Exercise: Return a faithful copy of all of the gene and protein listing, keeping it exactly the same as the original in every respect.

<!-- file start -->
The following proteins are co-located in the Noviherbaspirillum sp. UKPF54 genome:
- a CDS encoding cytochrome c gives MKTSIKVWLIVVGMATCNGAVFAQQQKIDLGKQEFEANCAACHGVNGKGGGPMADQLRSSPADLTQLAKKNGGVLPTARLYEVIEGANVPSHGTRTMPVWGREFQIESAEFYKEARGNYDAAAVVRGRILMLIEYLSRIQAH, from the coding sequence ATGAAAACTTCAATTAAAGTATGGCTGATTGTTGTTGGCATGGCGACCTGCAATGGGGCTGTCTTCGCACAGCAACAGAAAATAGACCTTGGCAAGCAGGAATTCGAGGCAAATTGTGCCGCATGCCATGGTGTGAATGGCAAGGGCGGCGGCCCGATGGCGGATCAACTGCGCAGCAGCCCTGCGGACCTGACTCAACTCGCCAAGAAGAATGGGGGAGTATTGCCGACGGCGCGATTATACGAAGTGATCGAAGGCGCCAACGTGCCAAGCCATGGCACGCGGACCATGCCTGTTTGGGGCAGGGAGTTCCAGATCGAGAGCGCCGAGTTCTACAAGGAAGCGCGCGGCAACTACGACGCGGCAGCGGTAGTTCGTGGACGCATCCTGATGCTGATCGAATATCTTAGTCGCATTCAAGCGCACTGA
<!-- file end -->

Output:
The following proteins are co-located in the Noviherbaspirillum sp. UKPF54 genome:
- a CDS encoding cytochrome c gives MKTSIKVWLIVVGMATCNGAVFAQQQKIDLGKQEFEANCAACHGVNGKGGGPMADQLRSSPADLTQLAKKNGGVLPTARLYEVIEGANVPSHGTRTMPVWGREFQIESAEFYKEARGNYDAAAVVRGRILMLIEYLSRIQAH, from the coding sequence ATGAAAACTTCAATTAAAGTATGGCTGATTGTTGTTGGCATGGCGACCTGCAATGGGGCTGTCTTCGCACAGCAACAGAAAATAGACCTTGGCAAGCAGGAATTCGAGGCAAATTGTGCCGCATGCCATGGTGTGAATGGCAAGGGCGGCGGCCCGATGGCGGATCAACTGCGCAGCAGCCCTGCGGACCTGACTCAACTCGCCAAGAAGAATGGGGGAGTATTGCCGACGGCGCGATTATACGAAGTGATCGAAGGCGCCAACGTGCCAAGCCATGGCACGCGGACCATGCCTGTTTGGGGCAGGGAGTTCCAGATCGAGAGCGCCGAGTTCTACAAGGAAGCGCGCGGCAACTACGACGCGGCAGCGGTAGTTCGTGGACGCATCCTGATGCTGATCGAATATCTTAGTCGCATTCAAGCGCACTGA